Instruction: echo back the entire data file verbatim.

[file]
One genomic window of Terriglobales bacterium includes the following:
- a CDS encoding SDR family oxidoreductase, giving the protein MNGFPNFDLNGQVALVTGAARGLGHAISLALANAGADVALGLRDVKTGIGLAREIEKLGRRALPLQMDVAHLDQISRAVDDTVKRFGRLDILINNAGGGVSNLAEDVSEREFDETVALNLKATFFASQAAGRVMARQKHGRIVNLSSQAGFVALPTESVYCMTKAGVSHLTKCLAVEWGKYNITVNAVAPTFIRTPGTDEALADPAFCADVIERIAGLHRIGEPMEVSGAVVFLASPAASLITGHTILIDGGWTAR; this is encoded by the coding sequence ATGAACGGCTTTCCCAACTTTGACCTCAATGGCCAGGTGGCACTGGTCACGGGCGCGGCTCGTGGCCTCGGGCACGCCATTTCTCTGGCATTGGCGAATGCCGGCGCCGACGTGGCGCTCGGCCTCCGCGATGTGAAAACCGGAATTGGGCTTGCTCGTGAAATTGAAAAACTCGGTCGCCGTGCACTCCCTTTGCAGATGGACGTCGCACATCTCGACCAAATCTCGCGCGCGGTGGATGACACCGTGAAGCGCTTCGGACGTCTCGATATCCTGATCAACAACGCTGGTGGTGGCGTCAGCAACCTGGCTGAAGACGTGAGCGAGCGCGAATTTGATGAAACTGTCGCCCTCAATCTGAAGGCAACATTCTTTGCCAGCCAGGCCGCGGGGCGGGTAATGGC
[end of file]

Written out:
One genomic window of Terriglobales bacterium includes the following:
- a CDS encoding SDR family oxidoreductase, giving the protein MNGFPNFDLNGQVALVTGAARGLGHAISLALANAGADVALGLRDVKTGIGLAREIEKLGRRALPLQMDVAHLDQISRAVDDTVKRFGRLDILINNAGGGVSNLAEDVSEREFDETVALNLKATFFASQAAGRVMARQKHGRIVNLSSQAGFVALPTESVYCMTKAGVSHLTKCLAVEWGKYNITVNAVAPTFIRTPGTDEALADPAFCADVIERIAGLHRIGEPMEVSGAVVFLASPAASLITGHTILIDGGWTAR; this is encoded by the coding sequence ATGAACGGCTTTCCCAACTTTGACCTCAATGGCCAGGTGGCACTGGTCACGGGCGCGGCTCGTGGCCTCGGGCACGCCATTTCTCTGGCATTGGCGAATGCCGGCGCCGACGTGGCGCTCGGCCTCCGCGATGTGAAAACCGGAATTGGGCTTGCTCGTGAAATTGAAAAACTCGGTCGCCGTGCACTCCCTTTGCAGATGGACGTCGCACATCTCGACCAAATCTCGCGCGCGGTGGATGACACCGTGAAGCGCTTCGGACGTCTCGATATCCTGATCAACAACGCTGGTGGTGGCGTCAGCAACCTGGCTGAAGACGTGAGCGAGCGCGAATTTGATGAAACTGTCGCCCTCAATCTGAAGGCAACATTCTTTGCCAGCCAGGCCGCGGGGCGGGTAATGGC